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Parking structure complements Atlanta market

Case Studies, Exteriors | December 1, 2017 | By:

The Ponce City Market on the eastern edge of Atlanta, Ga., has aggressively aspired to become the fourth nationally recognized food hall in America after Chelsea Market in New York, N.Y., Pike Place in Seattle, Wash., and Ferry Building in San Francisco, Calif. The location for the market is the revitalized historic 1926 Sears, Roebuck and Co. building.

After acquiring the Sears building in 2011 and after pouring more than $180 million into its renovation and redevelopment, the private developer-equity group Jamestown opened the Ponce City Market in August 2014. The 2.1 million square foot Sears building, which covers 16 acres of city land on Ponce de Leon Avenue, was recently listed on the National Register of Historic Places.

A part of the redevelopment program included the addition of an eight-story cast-in-place concrete parking structure that would serve the new mixed-use market place and support a future high rise tower that would be built on top. Traditional materials, like metal grills and cast aggregate panels, were explored, but these were too expensive and required additional structural support beyond the cast-concrete structure’s capability. These traditional materials also would have jeopardized future plans by restricting construction to a much shorter tower.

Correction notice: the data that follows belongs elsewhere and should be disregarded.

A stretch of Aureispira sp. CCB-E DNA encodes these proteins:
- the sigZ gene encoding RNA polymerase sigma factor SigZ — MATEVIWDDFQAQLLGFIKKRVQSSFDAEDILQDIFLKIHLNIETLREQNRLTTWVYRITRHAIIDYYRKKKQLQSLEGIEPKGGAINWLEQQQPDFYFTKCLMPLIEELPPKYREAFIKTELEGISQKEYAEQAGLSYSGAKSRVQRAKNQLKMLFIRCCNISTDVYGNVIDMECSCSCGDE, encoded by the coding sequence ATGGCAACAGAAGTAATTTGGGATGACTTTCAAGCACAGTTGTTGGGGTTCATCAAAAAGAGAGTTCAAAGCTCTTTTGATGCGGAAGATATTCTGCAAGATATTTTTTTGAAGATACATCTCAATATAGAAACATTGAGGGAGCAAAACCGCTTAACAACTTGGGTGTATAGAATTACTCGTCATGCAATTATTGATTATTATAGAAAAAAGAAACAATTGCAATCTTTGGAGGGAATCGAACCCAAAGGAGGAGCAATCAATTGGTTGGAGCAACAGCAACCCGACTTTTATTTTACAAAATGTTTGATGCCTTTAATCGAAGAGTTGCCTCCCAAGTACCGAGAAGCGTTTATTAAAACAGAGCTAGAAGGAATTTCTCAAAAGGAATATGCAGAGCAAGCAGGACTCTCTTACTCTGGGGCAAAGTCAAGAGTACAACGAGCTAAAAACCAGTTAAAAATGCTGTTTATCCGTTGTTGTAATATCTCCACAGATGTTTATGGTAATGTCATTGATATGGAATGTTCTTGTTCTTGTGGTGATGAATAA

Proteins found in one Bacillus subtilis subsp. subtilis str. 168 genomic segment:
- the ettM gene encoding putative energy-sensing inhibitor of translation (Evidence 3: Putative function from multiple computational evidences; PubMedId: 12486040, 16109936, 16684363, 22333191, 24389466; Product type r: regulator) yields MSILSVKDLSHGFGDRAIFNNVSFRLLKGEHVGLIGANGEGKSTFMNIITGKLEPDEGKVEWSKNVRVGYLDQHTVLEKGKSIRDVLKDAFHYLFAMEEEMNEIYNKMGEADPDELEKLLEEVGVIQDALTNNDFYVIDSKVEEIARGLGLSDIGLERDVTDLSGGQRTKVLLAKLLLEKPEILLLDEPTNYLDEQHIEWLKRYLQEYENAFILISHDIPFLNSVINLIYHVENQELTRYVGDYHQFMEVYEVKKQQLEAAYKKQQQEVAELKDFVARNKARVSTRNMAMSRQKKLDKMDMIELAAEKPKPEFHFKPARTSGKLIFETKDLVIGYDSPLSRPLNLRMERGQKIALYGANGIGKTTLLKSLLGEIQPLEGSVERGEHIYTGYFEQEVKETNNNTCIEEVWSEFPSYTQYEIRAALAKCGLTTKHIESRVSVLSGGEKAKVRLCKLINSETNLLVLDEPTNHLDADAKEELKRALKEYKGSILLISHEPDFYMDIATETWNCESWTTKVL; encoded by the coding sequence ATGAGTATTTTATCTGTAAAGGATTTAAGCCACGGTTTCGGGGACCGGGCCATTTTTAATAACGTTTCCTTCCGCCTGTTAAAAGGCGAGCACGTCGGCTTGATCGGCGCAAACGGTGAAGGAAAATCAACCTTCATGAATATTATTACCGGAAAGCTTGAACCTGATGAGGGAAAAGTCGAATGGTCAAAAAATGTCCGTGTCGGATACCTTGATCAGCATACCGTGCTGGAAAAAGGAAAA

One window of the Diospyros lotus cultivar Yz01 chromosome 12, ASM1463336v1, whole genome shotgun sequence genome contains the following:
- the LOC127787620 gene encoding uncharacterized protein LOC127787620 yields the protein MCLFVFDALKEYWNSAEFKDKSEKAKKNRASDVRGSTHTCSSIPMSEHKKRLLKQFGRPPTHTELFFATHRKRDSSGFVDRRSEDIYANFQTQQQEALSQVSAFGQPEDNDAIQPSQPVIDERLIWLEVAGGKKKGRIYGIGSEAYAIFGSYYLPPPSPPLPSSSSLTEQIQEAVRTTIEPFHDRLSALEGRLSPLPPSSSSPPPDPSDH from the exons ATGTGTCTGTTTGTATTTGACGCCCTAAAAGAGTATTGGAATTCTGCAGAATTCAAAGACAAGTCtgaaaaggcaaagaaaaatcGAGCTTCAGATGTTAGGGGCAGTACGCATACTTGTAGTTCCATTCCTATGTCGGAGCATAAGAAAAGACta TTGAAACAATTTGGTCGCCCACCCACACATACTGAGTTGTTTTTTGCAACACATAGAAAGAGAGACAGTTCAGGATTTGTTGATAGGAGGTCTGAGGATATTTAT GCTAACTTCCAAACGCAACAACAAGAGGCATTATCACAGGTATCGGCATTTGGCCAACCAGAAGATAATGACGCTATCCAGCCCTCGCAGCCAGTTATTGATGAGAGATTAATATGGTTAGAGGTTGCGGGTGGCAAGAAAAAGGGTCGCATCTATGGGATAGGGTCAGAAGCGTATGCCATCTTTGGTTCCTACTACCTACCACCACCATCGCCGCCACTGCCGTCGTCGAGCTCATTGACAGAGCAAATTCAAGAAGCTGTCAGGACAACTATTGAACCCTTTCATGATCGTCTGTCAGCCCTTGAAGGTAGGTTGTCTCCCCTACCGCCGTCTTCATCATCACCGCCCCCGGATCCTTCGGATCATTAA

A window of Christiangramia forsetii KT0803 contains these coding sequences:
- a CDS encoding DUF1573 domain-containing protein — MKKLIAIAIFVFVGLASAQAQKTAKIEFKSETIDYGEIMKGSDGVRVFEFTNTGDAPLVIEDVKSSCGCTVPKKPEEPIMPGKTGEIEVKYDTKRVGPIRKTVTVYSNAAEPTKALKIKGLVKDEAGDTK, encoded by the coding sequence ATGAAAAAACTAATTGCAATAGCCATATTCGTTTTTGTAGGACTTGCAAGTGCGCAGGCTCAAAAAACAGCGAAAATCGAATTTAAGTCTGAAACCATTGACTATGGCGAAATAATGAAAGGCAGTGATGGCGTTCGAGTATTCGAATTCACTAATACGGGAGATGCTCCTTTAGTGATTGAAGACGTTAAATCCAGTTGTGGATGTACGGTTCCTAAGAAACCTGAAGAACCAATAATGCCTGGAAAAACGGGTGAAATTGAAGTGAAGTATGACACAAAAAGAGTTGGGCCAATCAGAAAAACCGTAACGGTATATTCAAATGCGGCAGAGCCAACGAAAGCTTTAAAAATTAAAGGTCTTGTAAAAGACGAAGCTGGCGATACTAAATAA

Structurflex LLC, Kansas City, Mo., was invited to collaborate with the project architect, Surber Barber Choate + Hertlein Architects, Atlanta, Ga., to design, detail and engineer a fabric alternative. Fabric was a much lighter and more practical, and the design that developed uses a series of vertical, double layered bands of mesh cladding secured to a horizontal cantilevered structural steel framework. The fabric mesh is a silver metallic color that looks both expensive and substantial.

Bruce N. Wright, AIA, is an architect and consultant to designers on fabric in architecture. He frequently writes about the intersection of design, architecture and textiles for Specialty Fabrics Review, Advanced Textiles Source and Fabric Architecture magazines.


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